The Senate Judiciary Committee held a hearing this week with top immigration officials, including U.S. Immigration and Customs Enforcement (ICE) and other agencies.
Among the biggest takeaways? Jonathan White, Health and Human Services Commander, testified that the government was clearly warned by one of its own agencies that family separation would entail “significant risk of harm to children” as well as “psychological injury,” and yet it moved forward with the policy regardless.
Senators grilled immigration officials about just how the family separation policy was implemented and the ongoing challenges in family reunification efforts. Key moments from the hearing include:
Lawmakers pressed immigration officials about the increasing reports of sexual and other abuse at government detention facilities. Among these disturbing allegations, six immigrant teens reported experiencing physical abuse in a shelter in Roanoke, Virginia. Additionally, a six-year-old girl separated from her mother at the border reported sexual abuse in a shelter outside Phoenix, Arizona. ProPublica obtained police reports documenting hundreds of allegations of sexual offenses, fights and missing children.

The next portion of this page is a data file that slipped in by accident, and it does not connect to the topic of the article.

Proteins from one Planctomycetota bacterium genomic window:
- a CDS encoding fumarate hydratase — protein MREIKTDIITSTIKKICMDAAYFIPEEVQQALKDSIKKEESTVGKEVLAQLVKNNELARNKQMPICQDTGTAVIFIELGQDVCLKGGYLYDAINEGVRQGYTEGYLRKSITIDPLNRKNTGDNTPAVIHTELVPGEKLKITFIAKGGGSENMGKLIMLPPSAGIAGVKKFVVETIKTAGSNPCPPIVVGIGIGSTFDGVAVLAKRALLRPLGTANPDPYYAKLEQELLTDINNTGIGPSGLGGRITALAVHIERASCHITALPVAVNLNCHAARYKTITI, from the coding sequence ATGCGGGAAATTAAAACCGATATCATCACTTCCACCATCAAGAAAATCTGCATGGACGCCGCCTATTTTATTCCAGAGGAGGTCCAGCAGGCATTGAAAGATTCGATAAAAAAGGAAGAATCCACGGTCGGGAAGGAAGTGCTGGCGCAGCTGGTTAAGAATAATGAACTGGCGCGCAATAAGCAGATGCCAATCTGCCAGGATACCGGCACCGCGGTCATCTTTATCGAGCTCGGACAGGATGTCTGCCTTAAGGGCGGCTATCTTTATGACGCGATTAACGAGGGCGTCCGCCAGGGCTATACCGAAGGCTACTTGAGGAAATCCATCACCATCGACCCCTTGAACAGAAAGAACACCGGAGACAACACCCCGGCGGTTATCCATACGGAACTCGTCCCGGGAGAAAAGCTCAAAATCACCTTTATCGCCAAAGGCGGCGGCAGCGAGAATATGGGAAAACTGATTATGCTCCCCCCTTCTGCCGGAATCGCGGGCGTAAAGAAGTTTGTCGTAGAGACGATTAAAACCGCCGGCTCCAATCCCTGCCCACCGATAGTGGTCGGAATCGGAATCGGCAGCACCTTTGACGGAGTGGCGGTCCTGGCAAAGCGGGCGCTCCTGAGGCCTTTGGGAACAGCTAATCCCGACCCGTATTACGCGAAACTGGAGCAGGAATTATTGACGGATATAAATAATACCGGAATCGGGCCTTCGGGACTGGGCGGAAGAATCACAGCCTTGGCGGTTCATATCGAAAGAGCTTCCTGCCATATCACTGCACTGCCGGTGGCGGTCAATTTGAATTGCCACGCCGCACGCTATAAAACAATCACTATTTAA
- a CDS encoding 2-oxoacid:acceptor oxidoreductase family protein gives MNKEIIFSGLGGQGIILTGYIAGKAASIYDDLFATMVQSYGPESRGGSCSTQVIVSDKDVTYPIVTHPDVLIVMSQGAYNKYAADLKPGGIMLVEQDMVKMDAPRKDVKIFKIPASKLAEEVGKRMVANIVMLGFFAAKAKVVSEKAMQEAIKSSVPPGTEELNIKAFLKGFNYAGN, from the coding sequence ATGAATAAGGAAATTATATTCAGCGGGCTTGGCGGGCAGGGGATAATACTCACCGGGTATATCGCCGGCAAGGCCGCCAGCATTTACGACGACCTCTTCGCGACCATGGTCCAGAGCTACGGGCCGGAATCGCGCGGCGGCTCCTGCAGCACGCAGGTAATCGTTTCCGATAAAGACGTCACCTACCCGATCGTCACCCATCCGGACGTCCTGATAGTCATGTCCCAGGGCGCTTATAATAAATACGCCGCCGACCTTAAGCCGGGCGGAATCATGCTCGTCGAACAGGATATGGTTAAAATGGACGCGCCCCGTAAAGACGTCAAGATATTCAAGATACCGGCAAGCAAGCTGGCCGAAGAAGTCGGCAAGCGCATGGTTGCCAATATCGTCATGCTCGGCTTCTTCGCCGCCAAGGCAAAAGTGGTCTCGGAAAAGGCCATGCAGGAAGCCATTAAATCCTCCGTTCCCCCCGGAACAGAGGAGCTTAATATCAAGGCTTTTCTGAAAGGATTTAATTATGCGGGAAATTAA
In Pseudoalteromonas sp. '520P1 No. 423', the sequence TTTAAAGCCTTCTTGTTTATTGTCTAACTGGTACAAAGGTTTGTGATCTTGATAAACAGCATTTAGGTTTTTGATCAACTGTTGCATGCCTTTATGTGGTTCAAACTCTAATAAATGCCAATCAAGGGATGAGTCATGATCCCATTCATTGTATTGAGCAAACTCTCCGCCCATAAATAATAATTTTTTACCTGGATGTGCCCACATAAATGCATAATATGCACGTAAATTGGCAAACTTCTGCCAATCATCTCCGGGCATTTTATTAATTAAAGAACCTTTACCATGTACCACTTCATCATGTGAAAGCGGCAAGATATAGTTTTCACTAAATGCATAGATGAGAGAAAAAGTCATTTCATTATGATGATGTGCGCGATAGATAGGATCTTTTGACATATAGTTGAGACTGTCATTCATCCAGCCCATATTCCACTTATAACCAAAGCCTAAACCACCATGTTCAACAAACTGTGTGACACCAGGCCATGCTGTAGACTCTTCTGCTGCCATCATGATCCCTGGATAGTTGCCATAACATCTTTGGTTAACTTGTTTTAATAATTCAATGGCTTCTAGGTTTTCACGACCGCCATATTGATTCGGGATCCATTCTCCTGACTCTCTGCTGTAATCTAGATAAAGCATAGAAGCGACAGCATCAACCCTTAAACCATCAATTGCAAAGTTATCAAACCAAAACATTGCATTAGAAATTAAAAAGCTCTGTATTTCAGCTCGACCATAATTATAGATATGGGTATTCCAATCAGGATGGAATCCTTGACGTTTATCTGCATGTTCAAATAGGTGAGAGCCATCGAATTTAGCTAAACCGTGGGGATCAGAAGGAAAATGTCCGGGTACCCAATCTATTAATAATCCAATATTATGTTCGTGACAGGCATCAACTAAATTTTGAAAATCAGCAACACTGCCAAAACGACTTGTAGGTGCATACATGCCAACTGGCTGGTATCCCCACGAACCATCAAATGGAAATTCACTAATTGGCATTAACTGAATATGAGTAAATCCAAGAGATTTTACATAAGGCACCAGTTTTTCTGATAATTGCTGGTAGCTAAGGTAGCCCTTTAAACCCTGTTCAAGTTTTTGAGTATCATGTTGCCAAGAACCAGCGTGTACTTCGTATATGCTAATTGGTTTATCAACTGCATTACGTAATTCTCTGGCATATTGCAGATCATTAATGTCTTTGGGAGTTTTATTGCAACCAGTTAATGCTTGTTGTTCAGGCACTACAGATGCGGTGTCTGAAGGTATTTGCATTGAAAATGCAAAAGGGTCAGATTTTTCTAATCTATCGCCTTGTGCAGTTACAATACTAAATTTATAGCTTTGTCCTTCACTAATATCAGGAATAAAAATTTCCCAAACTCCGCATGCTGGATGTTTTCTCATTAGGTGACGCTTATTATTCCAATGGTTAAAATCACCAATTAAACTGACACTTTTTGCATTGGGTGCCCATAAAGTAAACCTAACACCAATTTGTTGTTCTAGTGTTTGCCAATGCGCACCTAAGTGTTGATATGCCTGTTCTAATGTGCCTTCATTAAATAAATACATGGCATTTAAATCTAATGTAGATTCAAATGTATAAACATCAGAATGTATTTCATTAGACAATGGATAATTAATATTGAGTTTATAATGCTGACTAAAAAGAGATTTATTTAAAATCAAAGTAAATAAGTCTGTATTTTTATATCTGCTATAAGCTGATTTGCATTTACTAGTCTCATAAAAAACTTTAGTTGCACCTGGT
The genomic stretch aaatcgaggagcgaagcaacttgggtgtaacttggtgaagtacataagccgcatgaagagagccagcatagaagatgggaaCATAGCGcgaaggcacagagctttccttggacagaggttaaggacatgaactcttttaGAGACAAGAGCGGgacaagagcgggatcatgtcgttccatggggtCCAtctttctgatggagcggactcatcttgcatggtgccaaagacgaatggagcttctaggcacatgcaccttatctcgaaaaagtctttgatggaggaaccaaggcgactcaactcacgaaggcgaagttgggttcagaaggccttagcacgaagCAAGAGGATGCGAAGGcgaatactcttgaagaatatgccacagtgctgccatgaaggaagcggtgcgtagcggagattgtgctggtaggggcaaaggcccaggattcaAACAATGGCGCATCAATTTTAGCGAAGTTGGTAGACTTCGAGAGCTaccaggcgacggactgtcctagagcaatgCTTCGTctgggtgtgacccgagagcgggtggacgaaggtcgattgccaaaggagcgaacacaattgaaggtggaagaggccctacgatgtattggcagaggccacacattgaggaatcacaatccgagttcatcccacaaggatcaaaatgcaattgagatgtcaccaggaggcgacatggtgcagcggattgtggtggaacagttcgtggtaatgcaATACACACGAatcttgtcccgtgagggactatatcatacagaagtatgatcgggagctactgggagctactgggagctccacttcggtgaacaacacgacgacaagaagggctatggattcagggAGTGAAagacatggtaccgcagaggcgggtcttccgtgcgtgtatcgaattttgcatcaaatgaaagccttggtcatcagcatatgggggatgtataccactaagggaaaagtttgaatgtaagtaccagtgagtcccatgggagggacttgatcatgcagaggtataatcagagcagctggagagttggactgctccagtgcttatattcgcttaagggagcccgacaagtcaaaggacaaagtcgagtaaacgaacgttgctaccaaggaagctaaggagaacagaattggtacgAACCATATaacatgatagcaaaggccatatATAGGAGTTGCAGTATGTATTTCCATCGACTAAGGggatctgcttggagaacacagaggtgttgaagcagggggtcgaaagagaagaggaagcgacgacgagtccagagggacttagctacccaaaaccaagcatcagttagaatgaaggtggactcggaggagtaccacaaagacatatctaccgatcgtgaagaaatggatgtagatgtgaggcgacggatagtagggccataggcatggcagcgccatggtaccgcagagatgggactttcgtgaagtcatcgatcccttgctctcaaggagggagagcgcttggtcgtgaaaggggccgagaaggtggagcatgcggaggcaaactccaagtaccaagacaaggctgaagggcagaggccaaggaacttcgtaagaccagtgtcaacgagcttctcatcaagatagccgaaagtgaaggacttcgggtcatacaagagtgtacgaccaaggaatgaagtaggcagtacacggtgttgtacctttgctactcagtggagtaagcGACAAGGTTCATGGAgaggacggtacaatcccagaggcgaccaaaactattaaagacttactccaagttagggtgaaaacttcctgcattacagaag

Both Committee Chairman Chuck Grassley, R-Iowa, and top panel Democrat Dianne Feinstein of California addressed the allegations, some of which date back to 2012. In response, ICE’s Matthew Albence said any allegations of abuse in any detention facility are automatically documented and reported to appropriate resources.
In a shocking moment, Albence defended the treatment that immigrants receive at these centers. He described family residential centers, or FRC’s, as comparable to “summer camps.”
Despite the known trauma inflicted on children as a result of family separation and despite the growing number of allegations of abuse, Albence continued to defend what the president of the American Academy of Pediatrics has called “government-sanctioned child abuse.”
As immigration officials scrambled to explain the numerous problems that resulted from the policy—including the government’s difficulties tracking down separated families—Sen. Richard Blumenthal, D-Connecticut, asked if any of the officials thought the policy had been effective. “You can just raise your hand, if you think it’s been a success,” Senator Blumenthal said. No one in the room raised their hand.
Read more about the Senate hearing here.